Tonight I went to see WHITE HOT, a play written by Tommy Smith and, even more importantly, directed by my friend Courtney.
I haven’t seen Courtney in months – which is both bad (I love her) and good (she’s doing lots of great things) – so I thought I’d go and check out what’s been keeping her away from me.
The play, which is showing at The Flea Theater in Tribeca, has had mixed reviews, so I wasn’t sure what to expect, and I really didn’t want to have that awkward moment of gushing over something I thought was jobby. But thankfully there was no need. It was great.
WHITE HOT follows two sisters who outwardly seem very different, but who share many of the same neuroses: Lil (played by Janice Amaya) is pregnant and unhappily married – forced to bury her opinions and emotions to appease her controlling husband – while Sis (Jamie Bock) believes she’s a free spirit, when in reality she’s trapped by her thirst for sex, drugs and perversion. When Sis gives Lil the number for a man willing to perform masochistic services and her husband finds it, things really kick off. Sex is definitely a recurring theme throughout this play. At first, from what I had heard about WHITE HOT, it sounded like the sort of storyline you might find unfolding in a video on an adult website like collegeporn.xxx, but I was still curious to find out more.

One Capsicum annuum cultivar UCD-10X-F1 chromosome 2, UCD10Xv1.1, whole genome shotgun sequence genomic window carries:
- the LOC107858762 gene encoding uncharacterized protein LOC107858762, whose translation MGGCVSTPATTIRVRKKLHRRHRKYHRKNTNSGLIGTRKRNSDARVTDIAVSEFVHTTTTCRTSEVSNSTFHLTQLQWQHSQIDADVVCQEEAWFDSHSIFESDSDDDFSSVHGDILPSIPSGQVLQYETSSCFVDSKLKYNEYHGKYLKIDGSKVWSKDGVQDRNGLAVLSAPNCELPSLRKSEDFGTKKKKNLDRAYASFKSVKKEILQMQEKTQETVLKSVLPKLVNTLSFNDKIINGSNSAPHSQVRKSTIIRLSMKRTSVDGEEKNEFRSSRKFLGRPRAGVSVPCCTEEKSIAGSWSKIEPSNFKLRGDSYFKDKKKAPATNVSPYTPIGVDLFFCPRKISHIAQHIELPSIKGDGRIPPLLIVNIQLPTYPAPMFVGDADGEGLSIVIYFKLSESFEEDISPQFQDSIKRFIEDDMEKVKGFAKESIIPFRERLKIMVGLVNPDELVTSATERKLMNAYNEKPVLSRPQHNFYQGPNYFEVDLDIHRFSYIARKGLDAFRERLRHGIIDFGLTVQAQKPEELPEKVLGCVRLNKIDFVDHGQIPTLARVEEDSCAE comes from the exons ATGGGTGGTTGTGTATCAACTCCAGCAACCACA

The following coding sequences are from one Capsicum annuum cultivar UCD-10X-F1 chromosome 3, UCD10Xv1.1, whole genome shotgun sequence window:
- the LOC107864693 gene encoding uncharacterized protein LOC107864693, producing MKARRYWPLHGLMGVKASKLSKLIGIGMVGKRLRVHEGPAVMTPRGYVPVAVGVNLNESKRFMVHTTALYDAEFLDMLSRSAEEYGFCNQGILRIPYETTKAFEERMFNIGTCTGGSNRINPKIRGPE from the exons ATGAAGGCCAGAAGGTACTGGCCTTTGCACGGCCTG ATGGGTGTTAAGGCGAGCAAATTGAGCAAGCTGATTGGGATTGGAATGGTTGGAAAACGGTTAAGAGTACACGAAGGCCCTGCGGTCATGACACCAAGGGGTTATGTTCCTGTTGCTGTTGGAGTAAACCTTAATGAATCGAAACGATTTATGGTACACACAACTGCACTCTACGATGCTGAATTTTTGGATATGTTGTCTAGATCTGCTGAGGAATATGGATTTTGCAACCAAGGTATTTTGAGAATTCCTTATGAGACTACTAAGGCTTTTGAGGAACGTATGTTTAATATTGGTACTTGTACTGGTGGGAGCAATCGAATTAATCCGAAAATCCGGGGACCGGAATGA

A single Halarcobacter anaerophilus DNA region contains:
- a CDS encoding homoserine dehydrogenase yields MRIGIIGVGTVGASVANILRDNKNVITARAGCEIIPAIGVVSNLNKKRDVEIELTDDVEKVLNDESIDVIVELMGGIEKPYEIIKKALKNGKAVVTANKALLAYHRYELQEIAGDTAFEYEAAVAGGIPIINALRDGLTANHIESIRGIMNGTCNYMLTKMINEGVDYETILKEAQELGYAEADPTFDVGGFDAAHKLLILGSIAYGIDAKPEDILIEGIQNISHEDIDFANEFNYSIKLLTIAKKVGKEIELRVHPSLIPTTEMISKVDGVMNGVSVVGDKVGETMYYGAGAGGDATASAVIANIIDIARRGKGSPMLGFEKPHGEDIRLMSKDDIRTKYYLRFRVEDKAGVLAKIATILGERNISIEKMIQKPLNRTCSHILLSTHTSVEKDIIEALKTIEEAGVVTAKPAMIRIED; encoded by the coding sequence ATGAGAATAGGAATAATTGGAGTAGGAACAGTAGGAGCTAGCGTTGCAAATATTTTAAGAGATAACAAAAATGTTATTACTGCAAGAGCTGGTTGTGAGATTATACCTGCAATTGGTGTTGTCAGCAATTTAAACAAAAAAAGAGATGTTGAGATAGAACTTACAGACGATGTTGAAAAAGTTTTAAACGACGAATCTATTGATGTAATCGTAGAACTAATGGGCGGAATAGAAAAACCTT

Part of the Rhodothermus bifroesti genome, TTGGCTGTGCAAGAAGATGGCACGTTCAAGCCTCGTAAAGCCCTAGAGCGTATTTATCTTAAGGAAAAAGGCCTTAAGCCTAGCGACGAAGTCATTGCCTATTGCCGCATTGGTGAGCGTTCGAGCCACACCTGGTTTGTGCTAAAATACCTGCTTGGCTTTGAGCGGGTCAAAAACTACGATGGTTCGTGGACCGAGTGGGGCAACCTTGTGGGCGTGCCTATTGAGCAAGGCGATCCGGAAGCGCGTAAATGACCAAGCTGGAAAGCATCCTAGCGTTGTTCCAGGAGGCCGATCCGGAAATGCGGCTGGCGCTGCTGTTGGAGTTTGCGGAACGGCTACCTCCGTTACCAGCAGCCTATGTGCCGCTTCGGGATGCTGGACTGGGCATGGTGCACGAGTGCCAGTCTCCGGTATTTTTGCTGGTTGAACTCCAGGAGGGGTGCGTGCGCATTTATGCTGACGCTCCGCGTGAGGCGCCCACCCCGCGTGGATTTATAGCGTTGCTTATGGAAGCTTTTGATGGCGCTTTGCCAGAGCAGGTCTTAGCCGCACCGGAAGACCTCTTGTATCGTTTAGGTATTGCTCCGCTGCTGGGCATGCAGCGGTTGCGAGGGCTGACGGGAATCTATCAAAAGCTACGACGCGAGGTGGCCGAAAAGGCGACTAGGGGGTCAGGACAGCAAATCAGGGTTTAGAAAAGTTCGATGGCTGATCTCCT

When the play started, I wasn’t too sure. While I know theater can get away with poetry, the opening dialogue between the two sisters (well, more like monologue followed by monologue) seemed a little didactic and I feared I wouldn’t like them.
But as the play continued, I couldn’t resist. And for what it sometimes lacked in tempo and story, it made up for with character. The way they spat venom at each other – their headiness sparking downfall and heartbreak – was gripping. Lil’s husband (Bradley Anderson) was a particular winner; he was so dislikeable and yet entirely believable. The process of his manipulation was spot on.
As a final point, I really hate gratuitous violence or repulsive acts in plays; I think playwrights believe they’re being really subversive when actually everyone’s been doing sodomy and eating babies since Sarah Kane. WHITE HOT definitely had violent moments – a grisly sex scene, some blood packets – but they weren’t unnecessary or tacked on at all. The balance was impressive.
The acting was amazing, Courtney’s direction brought it all together neatly, and I was particularly impressed with the more physical scenes. And the biggest treat of all was getting a snuggle with her. I can’t wait until the next one!
Photos by Hunter Canning at The Flea.